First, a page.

ChromaChord: A Virtual Musical Instrument

IDIA Lab: Ball State University

ChromaChord utilizes a combination of the Oculus Rift headset and an attached Leap Motion controller to create an immersive 3D VMI environment. The Oculus Rift provides a three-paneled visual interface, through Unity, that allows the users to access different component windows of the instrument (simply by turning their head), while the Leap Motion Controller allows the user to interact with the visual interface to musical effect (processed and generated in Max/MSP).


ChromaChord uses the Oculus Rift DK2, a virtual reality headset to immerse the performer within the VMI. Utilizing two cameras in the virtual environment, this device relays a stereoscopic image to the wearer allowing for highly dimensional experiences. Additionally, a gyroscope, accelerometer, and magnetometer detect real-world head rotation and transform its virtual equivalents. Additionally, a peripheral infrared camera captures limited-range positional tracking.


Mounted to the Oculus Rift is affixed a Leap Motion. This provides infrared tracking of hands. In our application, the Motion tracks the user’s real world hands and simulates them, mimicking hand positions and finger movements. Therefore, the user’s own hands are the primary input mechanism.

Custom Software


  • Key note triggering and glow by Leap Motion hand touches
  • Particle generation triggered Leap Motion hand touches
  • Button click and glow by Leap Motion hand touches
  • Particle destruction and orbit physics
  • OSC Server and Client configurator / Message Handler / Data Handler


Our graphical user interface is composed of three sections – left, center and right panels. On the left, the user can see the modulation sphere. By touching this sphere, the user generates orbital particles. The number of these particles affects a live process on the notes. The user can remove these particles by simply swiping them away. Turning to the right reveals the root note and scale type controls. To select a root note and scale type, the user must press the desired button. The interface responds by highlighting the selected options.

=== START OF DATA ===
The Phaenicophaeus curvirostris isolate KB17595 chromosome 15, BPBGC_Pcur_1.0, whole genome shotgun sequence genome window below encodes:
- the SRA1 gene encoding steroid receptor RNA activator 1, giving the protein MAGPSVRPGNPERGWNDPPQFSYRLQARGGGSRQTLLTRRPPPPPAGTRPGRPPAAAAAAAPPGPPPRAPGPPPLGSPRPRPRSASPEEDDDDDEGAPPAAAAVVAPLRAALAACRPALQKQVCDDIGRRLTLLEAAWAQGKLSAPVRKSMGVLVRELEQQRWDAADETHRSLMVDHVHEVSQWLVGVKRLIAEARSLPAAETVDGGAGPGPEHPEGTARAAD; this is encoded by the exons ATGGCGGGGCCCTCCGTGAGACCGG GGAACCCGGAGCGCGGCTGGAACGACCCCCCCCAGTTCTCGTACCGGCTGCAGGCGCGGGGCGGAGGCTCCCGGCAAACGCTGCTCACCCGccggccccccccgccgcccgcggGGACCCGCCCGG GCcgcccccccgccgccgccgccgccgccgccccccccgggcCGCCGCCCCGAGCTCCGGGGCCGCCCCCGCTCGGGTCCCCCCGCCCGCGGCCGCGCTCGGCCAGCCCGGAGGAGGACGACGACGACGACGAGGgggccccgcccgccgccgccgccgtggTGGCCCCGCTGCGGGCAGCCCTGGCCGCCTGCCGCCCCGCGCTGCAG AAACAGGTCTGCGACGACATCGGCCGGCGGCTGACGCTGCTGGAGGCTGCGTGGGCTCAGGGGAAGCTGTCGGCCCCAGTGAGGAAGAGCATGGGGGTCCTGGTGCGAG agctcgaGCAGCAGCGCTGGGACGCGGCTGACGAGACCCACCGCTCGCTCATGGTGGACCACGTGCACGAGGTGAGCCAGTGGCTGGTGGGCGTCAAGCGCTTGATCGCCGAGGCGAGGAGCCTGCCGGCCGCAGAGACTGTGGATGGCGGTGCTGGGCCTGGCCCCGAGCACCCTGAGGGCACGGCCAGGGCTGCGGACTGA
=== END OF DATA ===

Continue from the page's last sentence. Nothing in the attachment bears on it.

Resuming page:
The center module contains the keys, a chromatic scale in two colored columns based on the Solfège. This is the core performance area of the UI. In addition there are arrows facing up and down that the user can touch to raise or lower the octave. All buttons and keys respond to touches by glowing white.


The default window is the center palette, where the instrument itself is located. Within this window, there are two columns of colored keys (four per column) to the left and the right of the screen. To create sound, the user has but to put their hands vertically in front of them and ‘touch’ the keys, which are placed for both ease of use and the ability to contact multiple notes simultaneously to create chords. The notes, themselves, are stacked in intervals of a third from each other; consequently, neighboring notes on the same hand will create conventional harmonies. Between the columns, on the top and bottom-most extremities of them, are two arrows that, if touched, move the current note set up or down an octave. By touching the notes, Unity sends a UDP message to Max/MSP, indicating which note has been touched and remains active until contact has ceased. Similarly, by touching the octave buttons, UDP messages are sent to Max to reassign the MIDI note values. Within Max, MIDI values are then converted to their equivalent frequencies and assigned to their respective oscillators before being processed and output through Max’s audio out.


When looking to the right, the user accesses the settings window, where note assignment takes place. First, the user selects the root note of the scale they wish to be within. The second parameter allows the user to select what mode of scale they would like – the options being: major, natural minor, and harmonic minor. By default, the instrument opens with a root note of C and is in the major mode. The UDP messages sent from the settings window control a series of gates within Max that then send adjusted MIDI values to the instrument’s oscillators.